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IN THE HIGH COURT OF DELHI AT NEW DELHI - page 16 / 20

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“A mandatory provision conceived in the interest of a party can be waived by that party, whereas a mandatory provision conceived in the interest of the public cannot be waived by him. In other words, wherever a complaint of violation of a mandatory provision is made, the Court should enquire – in whose interest is the provision conceived. If it is not conceived in the interest of the public, question of waiver and/or acquiescence may arise

  • subject, of course, to the pleadings of the parties.”

(iv)

A Division Bench of this Court in Patel Engineering Ltd. and Another vs.

National Highways Authority of India and Others; AIR 2005 Delhi 298, cited with approval the ratio in New Horizons Ltd. vs. Union of India; (1995) 1 SCC 478, that: "the requirement regarding experience does not mean that the offer of the original company must be considered because it has experience in its name though it does not have experienced persons with it and ignore the offer of the new company because it does not have experience in its name though it has persons having experience in the field.

While considering the requirement regarding experience it has to be the said requirement is contained in a document inviting offers transaction. The terms and conditions of such a document have to be standpoint of a prudent businessman……”

borne in mind that for a commercial construed from the

  • (v)

    In West Bengal State Electricity Board vs. Patel Engineering Co. Ltd. and Others;

    • (2001)

      2 SCC 451, the Supreme Court observed:

“23. The mistakes/errors in question, it is stated, are unintentional and occurred due to the fault of computer termed as “a repetitive systematic computer typographical transmission failure”. It is difficult to accept this contention. A mistake may be unilateral or mutual but it is always unintentional. If it is intentional it ceases to be a mistake. Here the mistakes may be unintentional but it was not beyond the control of Respondents 1 to 4 to correct the same before submission of the bid. Had they been vigilant in checking the bid documents before their submission, the mistakes would have been avoided. Further, correction of such mistakes after one-and-a-half months of opening of the bids will also be violative of clauses 24.1, 24.3 and 29.1 of the ITB.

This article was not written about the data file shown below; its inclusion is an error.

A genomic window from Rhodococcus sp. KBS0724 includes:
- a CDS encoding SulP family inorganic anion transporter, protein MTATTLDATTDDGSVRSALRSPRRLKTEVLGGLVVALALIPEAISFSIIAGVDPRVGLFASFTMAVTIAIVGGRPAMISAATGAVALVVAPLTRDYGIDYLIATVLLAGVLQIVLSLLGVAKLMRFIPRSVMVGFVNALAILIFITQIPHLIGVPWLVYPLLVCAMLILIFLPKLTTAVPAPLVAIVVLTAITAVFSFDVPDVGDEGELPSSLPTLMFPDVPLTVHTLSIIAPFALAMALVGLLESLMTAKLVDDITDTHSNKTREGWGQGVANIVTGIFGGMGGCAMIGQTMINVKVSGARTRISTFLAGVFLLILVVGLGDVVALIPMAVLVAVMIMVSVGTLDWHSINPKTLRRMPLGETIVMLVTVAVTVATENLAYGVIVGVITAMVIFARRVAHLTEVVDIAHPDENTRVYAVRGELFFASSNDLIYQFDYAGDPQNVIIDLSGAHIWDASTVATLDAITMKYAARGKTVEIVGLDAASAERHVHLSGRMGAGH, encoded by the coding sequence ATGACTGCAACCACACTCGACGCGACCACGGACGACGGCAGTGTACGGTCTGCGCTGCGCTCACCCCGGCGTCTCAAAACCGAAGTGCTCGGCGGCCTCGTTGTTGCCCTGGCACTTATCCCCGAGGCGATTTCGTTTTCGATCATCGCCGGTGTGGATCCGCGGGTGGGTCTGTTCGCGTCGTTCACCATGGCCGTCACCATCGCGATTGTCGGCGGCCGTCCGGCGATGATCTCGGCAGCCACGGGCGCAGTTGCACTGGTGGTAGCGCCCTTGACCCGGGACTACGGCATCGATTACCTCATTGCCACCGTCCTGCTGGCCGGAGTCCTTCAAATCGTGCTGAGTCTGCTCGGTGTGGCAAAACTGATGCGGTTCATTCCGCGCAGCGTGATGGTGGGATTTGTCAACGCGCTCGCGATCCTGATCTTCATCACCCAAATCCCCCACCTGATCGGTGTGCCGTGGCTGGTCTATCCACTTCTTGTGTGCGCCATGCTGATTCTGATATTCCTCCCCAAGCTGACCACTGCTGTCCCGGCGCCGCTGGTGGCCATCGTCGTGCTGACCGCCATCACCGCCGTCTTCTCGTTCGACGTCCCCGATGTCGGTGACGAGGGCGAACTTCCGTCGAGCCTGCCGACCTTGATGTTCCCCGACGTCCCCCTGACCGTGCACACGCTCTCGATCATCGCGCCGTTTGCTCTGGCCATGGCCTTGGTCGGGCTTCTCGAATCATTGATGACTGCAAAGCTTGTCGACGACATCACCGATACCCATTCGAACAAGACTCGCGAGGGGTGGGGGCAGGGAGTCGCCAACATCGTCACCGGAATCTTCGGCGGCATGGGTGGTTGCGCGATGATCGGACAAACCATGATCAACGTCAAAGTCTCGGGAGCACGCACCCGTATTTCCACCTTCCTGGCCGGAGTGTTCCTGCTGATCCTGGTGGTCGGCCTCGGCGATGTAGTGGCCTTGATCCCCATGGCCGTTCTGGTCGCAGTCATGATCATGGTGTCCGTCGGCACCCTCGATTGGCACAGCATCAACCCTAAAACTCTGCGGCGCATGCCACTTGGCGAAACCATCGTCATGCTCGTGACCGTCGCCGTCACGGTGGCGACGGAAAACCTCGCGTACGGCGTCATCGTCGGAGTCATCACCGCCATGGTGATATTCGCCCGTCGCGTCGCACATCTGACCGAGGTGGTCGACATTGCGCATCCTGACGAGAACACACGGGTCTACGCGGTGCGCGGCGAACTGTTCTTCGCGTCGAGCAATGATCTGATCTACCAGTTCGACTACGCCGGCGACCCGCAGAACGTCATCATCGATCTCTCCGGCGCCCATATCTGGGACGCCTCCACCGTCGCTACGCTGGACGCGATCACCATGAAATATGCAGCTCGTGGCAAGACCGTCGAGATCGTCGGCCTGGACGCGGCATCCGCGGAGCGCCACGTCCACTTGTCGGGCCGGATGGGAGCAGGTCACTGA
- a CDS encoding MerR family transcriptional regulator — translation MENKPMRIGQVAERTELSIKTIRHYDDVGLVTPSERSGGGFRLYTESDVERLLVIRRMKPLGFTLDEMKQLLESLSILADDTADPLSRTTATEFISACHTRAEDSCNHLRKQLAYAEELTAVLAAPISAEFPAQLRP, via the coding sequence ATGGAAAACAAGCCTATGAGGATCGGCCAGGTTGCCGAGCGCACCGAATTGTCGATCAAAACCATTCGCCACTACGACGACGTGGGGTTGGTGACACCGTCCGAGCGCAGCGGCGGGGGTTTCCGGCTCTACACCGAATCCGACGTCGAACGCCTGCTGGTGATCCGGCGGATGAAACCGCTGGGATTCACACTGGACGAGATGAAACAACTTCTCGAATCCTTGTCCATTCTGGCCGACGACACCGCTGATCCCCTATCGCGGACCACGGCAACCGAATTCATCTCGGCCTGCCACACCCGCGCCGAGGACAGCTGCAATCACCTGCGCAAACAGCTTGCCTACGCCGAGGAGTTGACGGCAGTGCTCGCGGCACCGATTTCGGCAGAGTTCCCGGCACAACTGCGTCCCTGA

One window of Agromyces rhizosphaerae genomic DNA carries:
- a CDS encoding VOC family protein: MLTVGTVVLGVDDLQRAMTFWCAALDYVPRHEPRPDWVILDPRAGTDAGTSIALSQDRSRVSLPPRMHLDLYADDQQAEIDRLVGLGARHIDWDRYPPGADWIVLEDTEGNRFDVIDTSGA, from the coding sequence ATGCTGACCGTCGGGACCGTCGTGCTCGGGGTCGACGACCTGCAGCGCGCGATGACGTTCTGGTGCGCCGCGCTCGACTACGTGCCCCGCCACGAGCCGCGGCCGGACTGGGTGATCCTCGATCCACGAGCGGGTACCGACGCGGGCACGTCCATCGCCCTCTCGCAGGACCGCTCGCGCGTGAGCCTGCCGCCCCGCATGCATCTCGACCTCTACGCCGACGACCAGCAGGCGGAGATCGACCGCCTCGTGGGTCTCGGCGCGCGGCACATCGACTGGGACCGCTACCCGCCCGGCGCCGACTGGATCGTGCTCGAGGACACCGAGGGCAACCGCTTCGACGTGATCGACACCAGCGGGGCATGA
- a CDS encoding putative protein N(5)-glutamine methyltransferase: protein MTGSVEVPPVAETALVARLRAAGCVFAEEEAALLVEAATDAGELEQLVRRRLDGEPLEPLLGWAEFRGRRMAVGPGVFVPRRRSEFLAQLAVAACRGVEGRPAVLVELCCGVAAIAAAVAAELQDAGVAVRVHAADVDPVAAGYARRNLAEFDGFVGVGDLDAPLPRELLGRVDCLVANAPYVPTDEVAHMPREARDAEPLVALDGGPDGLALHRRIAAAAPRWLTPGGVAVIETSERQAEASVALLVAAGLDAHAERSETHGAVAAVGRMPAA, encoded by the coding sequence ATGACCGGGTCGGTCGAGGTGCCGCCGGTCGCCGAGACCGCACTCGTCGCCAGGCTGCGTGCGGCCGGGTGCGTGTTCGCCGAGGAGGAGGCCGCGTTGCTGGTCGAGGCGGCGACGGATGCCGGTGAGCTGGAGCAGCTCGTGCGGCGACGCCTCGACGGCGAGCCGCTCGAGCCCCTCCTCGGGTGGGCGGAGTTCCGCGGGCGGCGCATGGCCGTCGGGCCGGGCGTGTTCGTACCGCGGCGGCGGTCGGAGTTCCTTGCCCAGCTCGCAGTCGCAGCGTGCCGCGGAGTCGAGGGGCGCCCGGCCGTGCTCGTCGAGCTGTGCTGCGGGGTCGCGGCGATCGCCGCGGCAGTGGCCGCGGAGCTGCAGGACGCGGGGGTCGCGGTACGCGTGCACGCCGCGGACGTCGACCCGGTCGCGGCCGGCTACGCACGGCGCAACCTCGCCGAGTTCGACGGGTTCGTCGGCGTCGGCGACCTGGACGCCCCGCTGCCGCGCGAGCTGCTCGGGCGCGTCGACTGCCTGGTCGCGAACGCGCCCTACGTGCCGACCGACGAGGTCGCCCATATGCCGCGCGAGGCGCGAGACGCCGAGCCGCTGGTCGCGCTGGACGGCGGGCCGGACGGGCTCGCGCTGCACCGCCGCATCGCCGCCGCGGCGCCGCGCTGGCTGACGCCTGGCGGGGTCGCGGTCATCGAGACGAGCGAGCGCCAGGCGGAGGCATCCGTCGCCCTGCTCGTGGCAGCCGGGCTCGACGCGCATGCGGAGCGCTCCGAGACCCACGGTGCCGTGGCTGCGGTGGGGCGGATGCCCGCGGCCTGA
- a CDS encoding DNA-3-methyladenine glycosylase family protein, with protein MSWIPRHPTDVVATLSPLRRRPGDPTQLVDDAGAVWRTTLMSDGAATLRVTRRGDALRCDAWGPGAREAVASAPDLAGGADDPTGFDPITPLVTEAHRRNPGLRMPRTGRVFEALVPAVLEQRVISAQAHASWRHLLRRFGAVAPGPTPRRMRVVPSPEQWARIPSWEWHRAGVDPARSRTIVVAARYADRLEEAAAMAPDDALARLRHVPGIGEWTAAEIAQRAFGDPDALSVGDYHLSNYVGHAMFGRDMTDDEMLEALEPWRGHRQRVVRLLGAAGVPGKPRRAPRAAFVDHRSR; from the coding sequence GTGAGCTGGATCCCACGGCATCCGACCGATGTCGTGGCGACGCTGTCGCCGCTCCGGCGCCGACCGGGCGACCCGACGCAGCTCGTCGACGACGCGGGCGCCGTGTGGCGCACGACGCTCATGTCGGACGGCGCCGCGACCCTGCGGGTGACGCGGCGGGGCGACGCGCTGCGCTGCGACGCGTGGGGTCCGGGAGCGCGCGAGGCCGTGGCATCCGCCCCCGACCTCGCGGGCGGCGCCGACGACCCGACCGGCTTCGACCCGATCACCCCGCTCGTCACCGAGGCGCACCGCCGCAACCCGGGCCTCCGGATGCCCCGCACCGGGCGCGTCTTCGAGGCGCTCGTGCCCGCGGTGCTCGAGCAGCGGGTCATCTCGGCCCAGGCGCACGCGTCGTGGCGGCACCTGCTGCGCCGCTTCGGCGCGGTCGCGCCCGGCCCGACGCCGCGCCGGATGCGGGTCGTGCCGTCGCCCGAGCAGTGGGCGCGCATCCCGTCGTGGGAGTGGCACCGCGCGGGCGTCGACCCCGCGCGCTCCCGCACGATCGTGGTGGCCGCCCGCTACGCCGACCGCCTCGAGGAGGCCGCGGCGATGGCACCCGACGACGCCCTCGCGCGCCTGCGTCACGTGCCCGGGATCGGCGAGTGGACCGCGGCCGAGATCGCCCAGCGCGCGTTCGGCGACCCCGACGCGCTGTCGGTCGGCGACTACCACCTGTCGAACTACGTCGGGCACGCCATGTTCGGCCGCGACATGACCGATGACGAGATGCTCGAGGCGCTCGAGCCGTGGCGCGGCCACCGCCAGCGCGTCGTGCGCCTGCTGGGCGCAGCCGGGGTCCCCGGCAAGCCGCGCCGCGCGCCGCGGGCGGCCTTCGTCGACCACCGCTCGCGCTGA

24. The controversy in this case has arisen at the threshold. It cannot be disputed that this is an international competitive bidding which postulates keen competition and high efficiency. The bidders have or should have assistance of technical experts. The degree of care required in such a bidding is greater than in ordinary local bids for small works. It is essential to maintain the sanctity and integrity of process of tender/bid and also award of a contract. The appellant, Respondents 1 to 4 and Respondents 10 and 11 are all bound by the ITB which should be complied with scrupulously. In a work of this nature and magnitude where bidders who fulfil prequalification alone are invited to bid, adherence to the instructions cannot be given a go-by by branding it as a pedantic approach, otherwise it will encourage and provide scope for discrimination, arbitrariness and favouritism which are totally opposed to the rule of law and our constitutional values. The very purpose of issuing rules/instructions is to ensure their enforcement lest the rule of law should be a casualty. Relaxation or waiver of a rule or condition, unless so provided under the ITB, by the State or its agencies (the appellant) in favour of one bidder would create justifiable doubts in the minds of other bidders, would impair the rule of

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